Lewis Retail Centers continues to believe in the necessity of brick-and-mortar retail, but the investor also knows that changes are coming to the market. The future of physical retail hinges on bridging the gap between ecommerce and retail, which includes partnering with ecommerce providers and employing digital marketing tools.
“We focus strongly on bridging the gap between physical retail and ecommerce. We no longer believe, ‘Build it and they will come.’ We’ve implemented a robust digital marketing plan for the majority of our shopping centers that in years past may not have warranted such a program,” Randall W. Lewis, EVP of marketing for Lewis Retail Centers, tells GlobeSt.com. “Each of our shopping centers now has digital assets in place that make it easier for the community to find, engage and shop with our tenants.”
While the firm is adapting to the new world, it also recognizes that retail will continue to be an experienced-based asset, and experience will continue to play a role following the pandemic. ‘We recognize that the retail experience is something customers can’t get online, so it is especially important now—as we navigate through e-commerce and the pandemic—to keep our centers attractive and inviting places for the community to gather,” says Lewis. “This was the philosophy behind our recent renovation of Regency Park Plaza in Vacaville, California. By upgrading the lighting, repainting the exterior, and adding elements to give it a more modern look, we were able to refresh the public’s experience in this center and keep it current.”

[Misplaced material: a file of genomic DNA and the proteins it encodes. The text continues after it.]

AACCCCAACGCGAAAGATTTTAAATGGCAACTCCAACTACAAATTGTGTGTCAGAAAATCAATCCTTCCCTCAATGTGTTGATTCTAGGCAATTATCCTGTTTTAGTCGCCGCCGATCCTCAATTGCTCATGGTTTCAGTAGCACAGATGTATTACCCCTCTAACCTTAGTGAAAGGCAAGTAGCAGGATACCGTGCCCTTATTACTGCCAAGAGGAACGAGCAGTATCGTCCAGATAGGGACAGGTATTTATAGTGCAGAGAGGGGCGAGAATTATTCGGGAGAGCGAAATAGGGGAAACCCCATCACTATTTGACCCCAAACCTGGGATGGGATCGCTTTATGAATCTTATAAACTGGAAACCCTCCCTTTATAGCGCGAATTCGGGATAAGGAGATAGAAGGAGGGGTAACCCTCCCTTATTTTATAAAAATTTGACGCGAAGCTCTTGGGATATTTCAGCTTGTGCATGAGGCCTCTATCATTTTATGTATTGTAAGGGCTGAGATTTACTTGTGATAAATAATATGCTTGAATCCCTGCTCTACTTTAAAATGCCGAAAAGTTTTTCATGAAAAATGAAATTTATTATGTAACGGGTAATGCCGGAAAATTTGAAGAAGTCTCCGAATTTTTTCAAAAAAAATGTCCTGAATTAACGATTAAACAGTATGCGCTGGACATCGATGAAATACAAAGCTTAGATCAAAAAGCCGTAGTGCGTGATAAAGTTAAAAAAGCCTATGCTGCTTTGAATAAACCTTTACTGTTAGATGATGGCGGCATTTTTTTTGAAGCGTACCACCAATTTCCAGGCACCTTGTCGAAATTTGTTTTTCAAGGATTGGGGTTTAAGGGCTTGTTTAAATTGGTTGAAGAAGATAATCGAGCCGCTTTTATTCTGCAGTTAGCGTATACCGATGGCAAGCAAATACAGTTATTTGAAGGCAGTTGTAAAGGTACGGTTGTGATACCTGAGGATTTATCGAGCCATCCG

Overall, retail continues to have an important place in the commercial market, but it will need to once again adapt and change to new consumer needs. That is likely the true theme of retail: adaptability. “Retail has a very exciting future, despite all of the challenges it is currently facing,” says Lewis. “This is a sector that has had to reinvent itself many times and has done so successfully in the face of dire predictions that never materialized.”
Developers and investors willing to understand those new needs and changing consumer habits, and that can remain agile; will see success in the retail sector. “Those retail developers and investors who take the time to study and act on relevant consumer buying and demographic data, develop the right tenant mix to support both tenants and customers, keep their centers attractive and vibrant, and work with the community to provide important community services are going to lead the industry going forward,” explains Lewis.